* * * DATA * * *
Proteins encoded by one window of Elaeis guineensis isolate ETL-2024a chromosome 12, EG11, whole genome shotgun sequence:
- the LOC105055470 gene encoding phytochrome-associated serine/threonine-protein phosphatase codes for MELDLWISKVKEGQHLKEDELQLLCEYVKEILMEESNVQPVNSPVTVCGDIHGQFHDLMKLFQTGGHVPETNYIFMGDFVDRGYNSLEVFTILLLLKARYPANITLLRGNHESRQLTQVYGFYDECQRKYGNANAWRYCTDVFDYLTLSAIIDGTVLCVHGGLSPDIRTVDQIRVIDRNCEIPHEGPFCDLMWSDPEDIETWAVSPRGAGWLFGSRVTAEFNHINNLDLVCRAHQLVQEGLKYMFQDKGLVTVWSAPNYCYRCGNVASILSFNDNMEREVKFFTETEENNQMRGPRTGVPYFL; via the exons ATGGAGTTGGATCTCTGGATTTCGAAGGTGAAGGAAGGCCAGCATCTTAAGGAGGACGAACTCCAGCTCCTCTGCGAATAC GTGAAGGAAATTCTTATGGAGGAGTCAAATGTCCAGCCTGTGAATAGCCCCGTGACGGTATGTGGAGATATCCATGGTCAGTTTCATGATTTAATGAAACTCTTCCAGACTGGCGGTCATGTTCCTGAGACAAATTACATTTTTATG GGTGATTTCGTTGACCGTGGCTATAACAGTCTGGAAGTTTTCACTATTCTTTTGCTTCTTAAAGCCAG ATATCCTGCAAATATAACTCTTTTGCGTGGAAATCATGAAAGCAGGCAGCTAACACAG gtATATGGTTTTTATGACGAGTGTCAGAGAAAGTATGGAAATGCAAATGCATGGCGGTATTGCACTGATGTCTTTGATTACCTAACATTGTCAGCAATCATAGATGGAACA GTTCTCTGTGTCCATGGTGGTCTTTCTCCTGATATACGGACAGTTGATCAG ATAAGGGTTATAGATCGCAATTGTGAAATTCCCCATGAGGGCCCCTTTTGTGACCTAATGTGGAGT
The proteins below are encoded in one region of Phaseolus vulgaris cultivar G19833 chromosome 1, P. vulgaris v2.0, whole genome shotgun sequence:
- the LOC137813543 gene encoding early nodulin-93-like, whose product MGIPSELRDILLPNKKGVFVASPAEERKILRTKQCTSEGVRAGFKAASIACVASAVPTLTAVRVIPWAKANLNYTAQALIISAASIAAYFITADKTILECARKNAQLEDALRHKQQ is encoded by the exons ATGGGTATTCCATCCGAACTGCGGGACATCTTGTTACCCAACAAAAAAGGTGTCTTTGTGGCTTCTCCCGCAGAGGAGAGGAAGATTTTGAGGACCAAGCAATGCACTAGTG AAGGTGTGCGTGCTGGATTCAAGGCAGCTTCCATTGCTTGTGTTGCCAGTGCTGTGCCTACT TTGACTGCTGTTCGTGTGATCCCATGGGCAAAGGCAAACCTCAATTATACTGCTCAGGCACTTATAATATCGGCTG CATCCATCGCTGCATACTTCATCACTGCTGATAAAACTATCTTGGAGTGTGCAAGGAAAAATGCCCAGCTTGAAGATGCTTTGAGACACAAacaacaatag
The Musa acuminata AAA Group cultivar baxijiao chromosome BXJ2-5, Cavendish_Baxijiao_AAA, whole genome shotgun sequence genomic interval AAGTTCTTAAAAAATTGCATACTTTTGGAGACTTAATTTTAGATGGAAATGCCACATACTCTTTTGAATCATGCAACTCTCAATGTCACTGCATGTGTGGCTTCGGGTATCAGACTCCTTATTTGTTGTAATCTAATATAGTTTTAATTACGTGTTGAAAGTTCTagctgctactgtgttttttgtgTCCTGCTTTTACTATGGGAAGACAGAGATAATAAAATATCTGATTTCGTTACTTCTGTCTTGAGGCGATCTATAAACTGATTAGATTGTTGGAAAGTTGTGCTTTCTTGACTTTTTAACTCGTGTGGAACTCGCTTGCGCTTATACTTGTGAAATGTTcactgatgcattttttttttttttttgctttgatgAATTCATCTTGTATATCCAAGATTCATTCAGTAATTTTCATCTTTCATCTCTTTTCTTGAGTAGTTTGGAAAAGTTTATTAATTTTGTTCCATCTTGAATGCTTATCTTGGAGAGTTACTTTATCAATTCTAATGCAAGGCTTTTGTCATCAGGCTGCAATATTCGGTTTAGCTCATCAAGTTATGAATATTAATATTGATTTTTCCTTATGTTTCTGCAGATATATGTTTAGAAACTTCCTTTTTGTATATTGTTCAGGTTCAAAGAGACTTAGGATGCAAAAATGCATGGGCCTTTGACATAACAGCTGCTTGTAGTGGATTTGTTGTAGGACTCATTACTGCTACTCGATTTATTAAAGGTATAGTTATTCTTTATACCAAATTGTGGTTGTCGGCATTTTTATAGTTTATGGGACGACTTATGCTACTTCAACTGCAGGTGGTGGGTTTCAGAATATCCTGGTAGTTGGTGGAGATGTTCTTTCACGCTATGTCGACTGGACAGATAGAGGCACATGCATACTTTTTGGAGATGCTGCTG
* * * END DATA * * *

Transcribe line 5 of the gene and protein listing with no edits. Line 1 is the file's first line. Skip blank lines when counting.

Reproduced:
The Musa acuminata AAA Group cultivar baxijiao chromosome BXJ2-5, Cavendish_Baxijiao_AAA, whole genome shotgun sequence genomic interval AAGTTCTTAAAAAATTGCATACTTTTGGAGACTTAATTTTAGATGGAAATGCCACATACTCTTTTGAATCATGCAACTCTCAATGTCACTGCATGTGTGGCTTCGGGTATCAGACTCCTTATTTGTTGTAATCTAATATAGTTTTAATTACGTGTTGAAAGTTCTagctgctactgtgttttttgtgTCCTGCTTTTACTATGGGAAGACAGAGATAATAAAATATCTGATTTCGTTACTTCTGTCTTGAGGCGATCTATAAACTGATTAGATTGTTGGAAAGTTGTGCTTTCTTGACTTTTTAACTCGTGTGGAACTCGCTTGCGCTTATACTTGTGAAATGTTcactgatgcattttttttttttttttgctttgatgAATTCATCTTGTATATCCAAGATTCATTCAGTAATTTTCATCTTTCATCTCTTTTCTTGAGTAGTTTGGAAAAGTTTATTAATTTTGTTCCATCTTGAATGCTTATCTTGGAGAGTTACTTTATCAATTCTAATGCAAGGCTTTTGTCATCAGGCTGCAATATTCGGTTTAGCTCATCAAGTTATGAATATTAATATTGATTTTTCCTTATGTTTCTGCAGATATATGTTTAGAAACTTCCTTTTTGTATATTGTTCAGGTTCAAAGAGACTTAGGATGCAAAAATGCATGGGCCTTTGACATAACAGCTGCTTGTAGTGGATTTGTTGTAGGACTCATTACTGCTACTCGATTTATTAAAGGTATAGTTATTCTTTATACCAAATTGTGGTTGTCGGCATTTTTATAGTTTATGGGACGACTTATGCTACTTCAACTGCAGGTGGTGGGTTTCAGAATATCCTGGTAGTTGGTGGAGATGTTCTTTCACGCTATGTCGACTGGACAGATAGAGGCACATGCATACTTTTTGGAGATGCTGCTG